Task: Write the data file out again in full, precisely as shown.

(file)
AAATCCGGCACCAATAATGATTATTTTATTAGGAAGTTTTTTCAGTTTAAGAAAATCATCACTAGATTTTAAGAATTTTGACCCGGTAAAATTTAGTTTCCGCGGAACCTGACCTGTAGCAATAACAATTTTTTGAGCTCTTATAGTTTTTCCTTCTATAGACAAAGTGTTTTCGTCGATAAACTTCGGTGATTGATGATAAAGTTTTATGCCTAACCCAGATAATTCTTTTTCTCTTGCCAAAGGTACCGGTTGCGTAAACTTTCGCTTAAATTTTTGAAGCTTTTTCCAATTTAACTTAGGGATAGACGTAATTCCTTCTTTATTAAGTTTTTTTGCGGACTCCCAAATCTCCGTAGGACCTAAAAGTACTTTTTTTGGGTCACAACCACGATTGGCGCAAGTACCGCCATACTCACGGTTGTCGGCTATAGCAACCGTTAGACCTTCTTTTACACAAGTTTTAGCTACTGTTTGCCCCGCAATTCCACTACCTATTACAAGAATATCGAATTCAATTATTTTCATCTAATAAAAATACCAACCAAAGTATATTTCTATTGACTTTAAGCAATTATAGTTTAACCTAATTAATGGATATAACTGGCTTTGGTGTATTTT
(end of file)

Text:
AAATCCGGCACCAATAATGATTATTTTATTAGGAAGTTTTTTCAGTTTAAGAAAATCATCACTAGATTTTAAGAATTTTGACCCGGTAAAATTTAGTTTCCGCGGAACCTGACCTGTAGCAATAACAATTTTTTGAGCTCTTATAGTTTTTCCTTCTATAGACAAAGTGTTTTCGTCGATAAACTTCGGTGATTGATGATAAAGTTTTATGCCTAACCCAGATAATTCTTTTTCTCTTGCCAAAGGTACCGGTTGCGTAAACTTTCGCTTAAATTTTTGAAGCTTTTTCCAATTTAACTTAGGGATAGACGTAATTCCTTCTTTATTAAGTTTTTTTGCGGACTCCCAAATCTCCGTAGGACCTAAAAGTACTTTTTTTGGGTCACAACCACGATTGGCGCAAGTACCGCCATACTCACGGTTGTCGGCTATAGCAACCGTTAGACCTTCTTTTACACAAGTTTTAGCTACTGTTTGCCCCGCAATTCCACTACCTATTACAAGAATATCGAATTCAATTATTTTCATCTAATAAAAATACCAACCAAAGTATATTTCTATTGACTTTAAGCAATTATAGTTTAACCTAATTAATGGATATAACTGGCTTTGGTGTATTTT